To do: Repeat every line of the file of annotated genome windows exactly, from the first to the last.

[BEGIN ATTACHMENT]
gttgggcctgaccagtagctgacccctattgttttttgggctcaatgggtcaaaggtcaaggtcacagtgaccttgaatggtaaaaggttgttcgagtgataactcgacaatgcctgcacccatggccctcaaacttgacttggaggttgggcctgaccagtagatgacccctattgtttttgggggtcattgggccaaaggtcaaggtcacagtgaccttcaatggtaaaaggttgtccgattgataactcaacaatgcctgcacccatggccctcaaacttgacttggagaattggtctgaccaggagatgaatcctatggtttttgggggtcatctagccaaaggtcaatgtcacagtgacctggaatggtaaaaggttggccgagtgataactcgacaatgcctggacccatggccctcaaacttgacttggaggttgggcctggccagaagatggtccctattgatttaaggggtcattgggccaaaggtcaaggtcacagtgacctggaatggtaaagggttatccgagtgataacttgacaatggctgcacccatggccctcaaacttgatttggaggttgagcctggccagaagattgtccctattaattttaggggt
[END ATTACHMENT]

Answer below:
gttgggcctgaccagtagctgacccctattgttttttgggctcaatgggtcaaaggtcaaggtcacagtgaccttgaatggtaaaaggttgttcgagtgataactcgacaatgcctgcacccatggccctcaaacttgacttggaggttgggcctgaccagtagatgacccctattgtttttgggggtcattgggccaaaggtcaaggtcacagtgaccttcaatggtaaaaggttgtccgattgataactcaacaatgcctgcacccatggccctcaaacttgacttggagaattggtctgaccaggagatgaatcctatggtttttgggggtcatctagccaaaggtcaatgtcacagtgacctggaatggtaaaaggttggccgagtgataactcgacaatgcctggacccatggccctcaaacttgacttggaggttgggcctggccagaagatggtccctattgatttaaggggtcattgggccaaaggtcaaggtcacagtgacctggaatggtaaagggttatccgagtgataacttgacaatggctgcacccatggccctcaaacttgatttggaggttgagcctggccagaagattgtccctattaattttaggggt